on surviving Christmas as a creative business

creative business life

How is it October already? For many small businesses and makers the festive period, and the run up to it, can be both magical and stressful.

For me, a working mum running my jewellery and accessories business Oak + Whistle as a side hustle, preparation is key once autumn sets in. Last year I was lucky to have my busiest Christmas yet for the shop but it also translated into many late nights and early starts. To be honest, by the time Christmas rolled around I was exhausted, probably close to burn out. Whilst I loved making every item in the knowledge that it would be opened by someone on Christmas Day, I was so tired I took very little pleasure in gift buying for my own loved ones.

So, this year I have drawn up a Schedule for Festive Success. Month by month from October and beyond December, because the hustle doesn’t go home with Santa.

October

This is the time of year I’m happiest to start my prep, other than applying to Christmas fairs as and when applications open through the year. This month I will:

Order packaging supplies All the preparation in the world is not going to help if you run out of things to send your precious goodies in. Christmas is probably the time when first impressions count the most. You may be sending some items directly to the recipient and your packaging will be the very first interaction they have with your brand.

Prepare for fairs and markets Festive fairs may happen as early as November so October is a great time to stock up on products, practice stall layout and prepare marketing materials.

Source and practice seasonal packaging and gift wrapping Practice wrapping? Yes! You don’t want to be spending twice as long packaging an order than you spent making it. Now is the time to streamline your shipping station. It’s also a good idea to take this opportunity to photograph your packaging, especially if you’re offering a gift wrapping option.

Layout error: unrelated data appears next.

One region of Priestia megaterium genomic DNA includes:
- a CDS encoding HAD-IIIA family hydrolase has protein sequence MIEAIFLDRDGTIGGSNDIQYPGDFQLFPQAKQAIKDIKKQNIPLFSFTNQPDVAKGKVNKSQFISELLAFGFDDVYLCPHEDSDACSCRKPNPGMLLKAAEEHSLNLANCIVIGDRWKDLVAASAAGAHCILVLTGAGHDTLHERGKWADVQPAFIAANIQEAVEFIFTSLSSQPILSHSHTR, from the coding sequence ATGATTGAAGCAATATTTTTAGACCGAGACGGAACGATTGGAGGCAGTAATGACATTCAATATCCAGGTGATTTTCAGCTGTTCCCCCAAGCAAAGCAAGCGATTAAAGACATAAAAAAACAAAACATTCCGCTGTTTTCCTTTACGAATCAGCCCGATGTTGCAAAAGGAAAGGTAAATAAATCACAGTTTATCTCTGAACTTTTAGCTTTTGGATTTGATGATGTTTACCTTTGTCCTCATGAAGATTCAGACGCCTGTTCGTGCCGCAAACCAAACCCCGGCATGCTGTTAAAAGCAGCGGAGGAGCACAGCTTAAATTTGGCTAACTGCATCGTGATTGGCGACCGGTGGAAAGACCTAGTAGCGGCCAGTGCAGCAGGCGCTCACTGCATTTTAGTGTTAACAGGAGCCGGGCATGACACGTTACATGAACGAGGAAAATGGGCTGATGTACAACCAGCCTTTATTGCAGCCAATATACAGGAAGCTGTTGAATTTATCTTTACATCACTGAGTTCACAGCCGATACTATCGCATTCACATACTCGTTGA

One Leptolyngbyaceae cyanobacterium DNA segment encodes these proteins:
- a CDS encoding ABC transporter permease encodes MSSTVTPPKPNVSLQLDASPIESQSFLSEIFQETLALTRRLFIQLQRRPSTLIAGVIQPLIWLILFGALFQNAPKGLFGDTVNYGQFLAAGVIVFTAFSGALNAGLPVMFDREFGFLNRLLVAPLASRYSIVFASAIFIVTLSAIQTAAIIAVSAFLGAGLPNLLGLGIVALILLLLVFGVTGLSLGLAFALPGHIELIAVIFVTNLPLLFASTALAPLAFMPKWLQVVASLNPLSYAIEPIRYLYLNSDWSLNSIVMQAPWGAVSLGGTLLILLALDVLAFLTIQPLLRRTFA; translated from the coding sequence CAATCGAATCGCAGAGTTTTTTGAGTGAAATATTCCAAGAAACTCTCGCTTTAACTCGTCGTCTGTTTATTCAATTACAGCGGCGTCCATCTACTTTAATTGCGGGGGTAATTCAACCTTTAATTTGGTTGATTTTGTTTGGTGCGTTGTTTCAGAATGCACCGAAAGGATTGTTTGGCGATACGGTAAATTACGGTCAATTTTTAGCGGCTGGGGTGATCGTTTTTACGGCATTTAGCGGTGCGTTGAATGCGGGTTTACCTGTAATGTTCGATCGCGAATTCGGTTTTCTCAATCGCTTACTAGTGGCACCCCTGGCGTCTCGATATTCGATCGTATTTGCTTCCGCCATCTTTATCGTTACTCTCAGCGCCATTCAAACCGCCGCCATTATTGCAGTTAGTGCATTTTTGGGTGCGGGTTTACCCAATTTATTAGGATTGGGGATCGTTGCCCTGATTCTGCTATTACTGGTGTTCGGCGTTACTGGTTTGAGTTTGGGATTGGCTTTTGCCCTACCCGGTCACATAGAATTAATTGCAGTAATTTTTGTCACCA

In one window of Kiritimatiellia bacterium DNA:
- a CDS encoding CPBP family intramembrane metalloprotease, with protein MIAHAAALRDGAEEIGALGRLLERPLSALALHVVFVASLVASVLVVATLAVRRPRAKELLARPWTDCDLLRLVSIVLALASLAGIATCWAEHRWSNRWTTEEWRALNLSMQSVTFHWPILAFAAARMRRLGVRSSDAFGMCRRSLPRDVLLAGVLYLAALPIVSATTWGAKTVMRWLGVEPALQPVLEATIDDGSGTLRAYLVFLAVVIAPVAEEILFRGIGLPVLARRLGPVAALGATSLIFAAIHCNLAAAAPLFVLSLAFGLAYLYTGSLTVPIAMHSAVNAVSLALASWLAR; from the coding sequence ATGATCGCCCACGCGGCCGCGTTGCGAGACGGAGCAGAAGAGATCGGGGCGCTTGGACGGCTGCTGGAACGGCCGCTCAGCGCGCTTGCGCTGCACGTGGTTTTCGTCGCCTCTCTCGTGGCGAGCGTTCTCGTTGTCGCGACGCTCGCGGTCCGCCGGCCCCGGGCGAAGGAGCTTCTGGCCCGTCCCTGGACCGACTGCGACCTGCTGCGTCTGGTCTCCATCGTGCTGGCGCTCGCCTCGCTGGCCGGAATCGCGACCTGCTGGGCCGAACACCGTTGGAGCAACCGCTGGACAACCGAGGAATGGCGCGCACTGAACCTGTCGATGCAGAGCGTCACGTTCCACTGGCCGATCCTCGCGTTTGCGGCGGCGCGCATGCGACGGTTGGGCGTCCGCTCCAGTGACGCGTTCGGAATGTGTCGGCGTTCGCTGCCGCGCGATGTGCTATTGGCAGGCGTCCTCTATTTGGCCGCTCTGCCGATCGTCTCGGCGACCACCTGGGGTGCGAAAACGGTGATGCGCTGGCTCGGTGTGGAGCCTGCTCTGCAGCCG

Take seasonal photos As a rule I don’t share festive photos on any channels until November but I do prepare ahead.

Draw up a product list for the festive season This is a biggie for me this year. Marketplaces like Etsy encourage sellers to have a high number of products available in their shops but actually I am taking Christmas as a chance to streamline my inventory. I think we all have items that are either quite time consuming or we don’t enjoy making or, worst case scenario, both. This year I’m purposefully retiring some designs – it might make no business sense but it will preserve my sanity.

Start batch making best sellers After I’ve finalised my product list I’ll start batch making best sellers, so I have plenty of stock at least in the initial weeks.

Start updating titles and tags Whilst I think October is too soon for full on festive marketing, I don’t think there is a downside to tweaking titles and tags.

November

Once November rolls around it’s full on prep time:

Start introducing seasonal look For Etsy and Facebook I would do as much as possible at the same time, to ensure all the listings are consistent. For Instagram I plan to phase it in so my grid doesn’t look like Santa’s grotto overnight. A twinkle of lights here, a pine cone there …

Consider shipping upgrades Shipping upgrades are quite popular in the festive period, especially with last minute shoppers. This year I might also consider a tracked and signed option for orders above a certain amount, because at this busy time of year packages can and will go astray.

Make buyers aware of order cut off dates Last year was the first time I set cut off dates. This year I’m doing it again but I’m also keeping in mind that saying, for example, that all orders must be in by 14 December does not mean I stop working on 14 December.